What are some differences between Indian and American readers?

Both might be reading in English, but they’re not reading the same authors. Writers who are so well known here are often unknown in India, and vice versa. One reason why my book was well received might be that Indians are accustomed to reading fiction that isn’t about them, but about things often outside their immediate horizons: books that don’t ask them to relate, so to speak, to their own situations; they’re used to feeling out of place when reading fiction. There’s an openness, even a willingness, to be taken to the unfamiliar. While this is true among certain readers in the United States, I don’t know if it is to the same degree.

To show the terrible ignorance I have about English-language Indian literature, I’d never heard of Raja Rao, whom you wrote about last year.

Rao was one of the first to write the Indian experience in fiction in the English language. It’s strange to imagine now, but there was a time when Indians writing in English was a bizarre notion. With the exception of his first novel, Kanthapura, published in 1938, I’m not a huge fan of his work, though. It shows a stultifying and exoticized interest in a nebulous species of philosophy that might be better viewed as “spiritual knowledge” to Westerners. A sort of Orientalist, stereotypical, outmoded idea of India as a land of so-called “spiritual accomplishment.” He’s part of the canon as a pioneer, but I’m not convinced by the quality of his writing.

Do you consider yourself an Indian writer?

I am Indian. I do think of myself as Indian. But I don’t know what adjective I’d use to describe myself as a writer. In terms of lineage, my writing aspires to traditions that aren’t only Indian. It follows my interests, which don’t adhere to national boundaries.

I find it strange that, by the simple fact that I’m an Indian, my writing would belong in a category that somehow speaks to a broader Indian culture. But it’s a valid question. So many writers need — or maybe it would be better to say they benefit from having some fairly coherent sense of a national identity. I don’t know if I have that.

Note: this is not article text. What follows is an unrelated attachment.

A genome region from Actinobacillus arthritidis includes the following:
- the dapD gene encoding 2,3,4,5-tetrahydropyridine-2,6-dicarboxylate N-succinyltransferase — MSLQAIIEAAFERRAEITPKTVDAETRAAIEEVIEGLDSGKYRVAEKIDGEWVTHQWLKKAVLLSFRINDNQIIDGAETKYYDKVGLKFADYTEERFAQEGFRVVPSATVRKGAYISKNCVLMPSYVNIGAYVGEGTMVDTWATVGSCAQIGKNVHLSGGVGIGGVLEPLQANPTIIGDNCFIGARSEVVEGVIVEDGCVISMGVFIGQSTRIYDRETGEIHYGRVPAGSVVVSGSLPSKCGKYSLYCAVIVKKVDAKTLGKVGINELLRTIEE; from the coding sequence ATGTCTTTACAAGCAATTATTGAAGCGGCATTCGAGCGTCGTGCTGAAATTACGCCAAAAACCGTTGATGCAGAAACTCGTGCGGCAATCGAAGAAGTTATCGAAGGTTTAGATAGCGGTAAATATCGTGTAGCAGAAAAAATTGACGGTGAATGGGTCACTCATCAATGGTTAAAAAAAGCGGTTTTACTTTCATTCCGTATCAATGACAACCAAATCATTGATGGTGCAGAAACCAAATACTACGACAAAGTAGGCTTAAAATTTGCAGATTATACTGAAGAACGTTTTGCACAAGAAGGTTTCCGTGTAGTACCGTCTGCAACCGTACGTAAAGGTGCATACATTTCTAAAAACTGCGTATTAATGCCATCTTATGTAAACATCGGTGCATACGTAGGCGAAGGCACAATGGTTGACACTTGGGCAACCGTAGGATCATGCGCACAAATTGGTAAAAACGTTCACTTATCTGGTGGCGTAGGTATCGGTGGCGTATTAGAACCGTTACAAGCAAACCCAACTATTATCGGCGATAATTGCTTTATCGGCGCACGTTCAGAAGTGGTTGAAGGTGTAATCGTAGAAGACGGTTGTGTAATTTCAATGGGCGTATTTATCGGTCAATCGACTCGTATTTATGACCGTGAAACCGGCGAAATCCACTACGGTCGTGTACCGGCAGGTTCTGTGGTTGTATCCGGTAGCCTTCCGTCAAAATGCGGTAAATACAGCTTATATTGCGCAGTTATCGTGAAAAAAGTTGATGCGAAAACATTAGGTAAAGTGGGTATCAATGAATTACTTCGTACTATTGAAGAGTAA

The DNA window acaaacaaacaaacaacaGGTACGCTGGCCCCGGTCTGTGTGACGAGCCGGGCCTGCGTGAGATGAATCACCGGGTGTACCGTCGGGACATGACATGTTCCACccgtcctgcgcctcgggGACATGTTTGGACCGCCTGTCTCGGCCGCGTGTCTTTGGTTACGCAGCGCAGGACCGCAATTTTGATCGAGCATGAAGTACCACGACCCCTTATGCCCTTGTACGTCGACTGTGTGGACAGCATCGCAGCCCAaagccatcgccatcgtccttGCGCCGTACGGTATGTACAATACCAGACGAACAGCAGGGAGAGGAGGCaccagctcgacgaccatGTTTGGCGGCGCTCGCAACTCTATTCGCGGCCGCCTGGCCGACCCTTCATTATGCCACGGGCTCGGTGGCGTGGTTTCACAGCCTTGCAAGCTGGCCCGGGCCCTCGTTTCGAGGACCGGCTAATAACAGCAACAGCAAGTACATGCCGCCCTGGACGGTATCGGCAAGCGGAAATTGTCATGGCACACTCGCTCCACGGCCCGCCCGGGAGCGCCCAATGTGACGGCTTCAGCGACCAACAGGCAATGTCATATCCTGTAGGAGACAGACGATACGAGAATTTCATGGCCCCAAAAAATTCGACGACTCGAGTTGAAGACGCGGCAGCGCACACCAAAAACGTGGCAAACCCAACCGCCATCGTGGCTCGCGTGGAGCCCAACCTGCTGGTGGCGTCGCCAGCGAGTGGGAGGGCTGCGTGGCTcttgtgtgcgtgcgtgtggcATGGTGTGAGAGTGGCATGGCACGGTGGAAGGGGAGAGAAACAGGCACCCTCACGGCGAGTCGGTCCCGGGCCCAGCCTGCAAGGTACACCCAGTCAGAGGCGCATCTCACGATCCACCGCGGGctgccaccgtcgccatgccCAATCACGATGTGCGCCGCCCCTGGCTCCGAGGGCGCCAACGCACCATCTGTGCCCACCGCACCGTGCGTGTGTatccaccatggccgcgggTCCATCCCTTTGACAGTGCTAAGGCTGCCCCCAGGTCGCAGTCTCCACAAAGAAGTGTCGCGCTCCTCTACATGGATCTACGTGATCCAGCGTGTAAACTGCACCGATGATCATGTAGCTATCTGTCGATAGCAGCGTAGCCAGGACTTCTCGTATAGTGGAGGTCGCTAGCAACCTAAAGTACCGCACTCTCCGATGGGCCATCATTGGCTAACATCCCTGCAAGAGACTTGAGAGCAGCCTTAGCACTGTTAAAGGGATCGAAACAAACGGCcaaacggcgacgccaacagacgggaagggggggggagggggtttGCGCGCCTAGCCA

American literary culture is often accused of being terribly insular. Chad Post of Open Letter Books runs Three Percent, a blog that, in its very title, underscores the fact that only three percent of all fiction titles published in the States are works in translation. But this is different in India?

Well, let me not overstate the case. In India, there are so many local languages whose literatures are often neglected and not read in the way they should be. What I mean is that Indians are often reading literature not written by Indians — whether in translation or from other English-language nations.

Toward the middle of your collection, in “Cultural Property,” you write of an Indian archeologist who, while working on sites in England, steals an Anglo-Saxon sword and other relics in order to smuggle them to museums in India. He says he’s not doing it for money. He claims nationalism isn’t a factor, either. What’s his motive?

I wrote the story to address the issue of who or what owns cosmopolitan, universal culture. For so long, that’s been synonymous with the mostly imperial European or American metropolis. Everybody else has their own national and parochial cultures, but here in these great Western cultural capitals, you have a passport to global culture that isn’t accessible to most.

As a boy, I would go to a place like the old Indian Museum in Calcutta — a dilapidated, crumbling Victorian hulk with barely any artifacts — and compare that experience to what I felt while exploring the Metropolitan Museum of Art, the London Museum, or the Victoria and Albert Museum, which has all sort of amazing Indian objects taken by the British. It made me think at a young age about who has the right to culture, and what culture. The motivation here is not nationalist; it’s making the claim that non-Western nations, nations like India, can house these objects of universal culture.

Who are some Indians authors you feel deserve more attention from North American readers?

There are so many, I don’t even know where to begin. I hope the lovely writing of Janice Pariat can make waves here as it has in South Asia. There is so much excellent translation taking place, too, particularly by Arunava Sinha, who translates prolifically from Bengali into English. Amitav Ghosh is of course well known in the West as a novelist, but his recent nonfiction work on climate change, The Great Derangement, published by University of Chicago Press, which came out last year — is astonishing. I recommend that book highly. It’s a fascinating look at ecology, fiction, and modernity. When it comes to fiction, especially, Ghosh makes an excellent case for its purposes and failures.